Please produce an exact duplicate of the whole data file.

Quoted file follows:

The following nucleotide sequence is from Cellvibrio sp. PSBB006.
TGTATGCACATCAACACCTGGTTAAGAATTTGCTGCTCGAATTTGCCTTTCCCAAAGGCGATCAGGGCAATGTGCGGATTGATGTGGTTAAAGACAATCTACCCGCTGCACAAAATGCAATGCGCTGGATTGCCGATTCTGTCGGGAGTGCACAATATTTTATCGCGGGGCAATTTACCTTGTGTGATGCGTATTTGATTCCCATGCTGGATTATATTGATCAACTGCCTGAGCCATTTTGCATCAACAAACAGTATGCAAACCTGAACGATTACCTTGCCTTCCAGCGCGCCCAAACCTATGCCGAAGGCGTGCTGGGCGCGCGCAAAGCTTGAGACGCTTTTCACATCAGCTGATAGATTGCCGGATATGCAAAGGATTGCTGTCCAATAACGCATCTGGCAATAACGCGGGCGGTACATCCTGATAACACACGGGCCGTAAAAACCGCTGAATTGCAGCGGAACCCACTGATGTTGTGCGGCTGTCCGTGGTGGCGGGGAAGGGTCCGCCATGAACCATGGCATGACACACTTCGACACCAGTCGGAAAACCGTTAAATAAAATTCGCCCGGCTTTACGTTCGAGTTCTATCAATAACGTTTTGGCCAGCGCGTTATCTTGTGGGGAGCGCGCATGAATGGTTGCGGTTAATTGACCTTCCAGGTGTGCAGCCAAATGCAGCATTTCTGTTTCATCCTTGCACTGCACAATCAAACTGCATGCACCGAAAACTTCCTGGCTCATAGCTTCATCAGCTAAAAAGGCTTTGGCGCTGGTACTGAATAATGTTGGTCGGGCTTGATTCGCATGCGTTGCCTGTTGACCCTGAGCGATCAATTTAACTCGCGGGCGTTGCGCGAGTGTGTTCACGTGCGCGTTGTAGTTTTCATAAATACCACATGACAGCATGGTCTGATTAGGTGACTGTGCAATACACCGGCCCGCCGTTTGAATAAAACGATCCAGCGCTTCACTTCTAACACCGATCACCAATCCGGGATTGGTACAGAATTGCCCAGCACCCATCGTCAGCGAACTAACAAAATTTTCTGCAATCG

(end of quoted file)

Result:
The following nucleotide sequence is from Cellvibrio sp. PSBB006.
TGTATGCACATCAACACCTGGTTAAGAATTTGCTGCTCGAATTTGCCTTTCCCAAAGGCGATCAGGGCAATGTGCGGATTGATGTGGTTAAAGACAATCTACCCGCTGCACAAAATGCAATGCGCTGGATTGCCGATTCTGTCGGGAGTGCACAATATTTTATCGCGGGGCAATTTACCTTGTGTGATGCGTATTTGATTCCCATGCTGGATTATATTGATCAACTGCCTGAGCCATTTTGCATCAACAAACAGTATGCAAACCTGAACGATTACCTTGCCTTCCAGCGCGCCCAAACCTATGCCGAAGGCGTGCTGGGCGCGCGCAAAGCTTGAGACGCTTTTCACATCAGCTGATAGATTGCCGGATATGCAAAGGATTGCTGTCCAATAACGCATCTGGCAATAACGCGGGCGGTACATCCTGATAACACACGGGCCGTAAAAACCGCTGAATTGCAGCGGAACCCACTGATGTTGTGCGGCTGTCCGTGGTGGCGGGGAAGGGTCCGCCATGAACCATGGCATGACACACTTCGACACCAGTCGGAAAACCGTTAAATAAAATTCGCCCGGCTTTACGTTCGAGTTCTATCAATAACGTTTTGGCCAGCGCGTTATCTTGTGGGGAGCGCGCATGAATGGTTGCGGTTAATTGACCTTCCAGGTGTGCAGCCAAATGCAGCATTTCTGTTTCATCCTTGCACTGCACAATCAAACTGCATGCACCGAAAACTTCCTGGCTCATAGCTTCATCAGCTAAAAAGGCTTTGGCGCTGGTACTGAATAATGTTGGTCGGGCTTGATTCGCATGCGTTGCCTGTTGACCCTGAGCGATCAATTTAACTCGCGGGCGTTGCGCGAGTGTGTTCACGTGCGCGTTGTAGTTTTCATAAATACCACATGACAGCATGGTCTGATTAGGTGACTGTGCAATACACCGGCCCGCCGTTTGAATAAAACGATCCAGCGCTTCACTTCTAACACCGATCACCAATCCGGGATTGGTACAGAATTGCCCAGCACCCATCGTCAGCGAACTAACAAAATTTTCTGCAATCG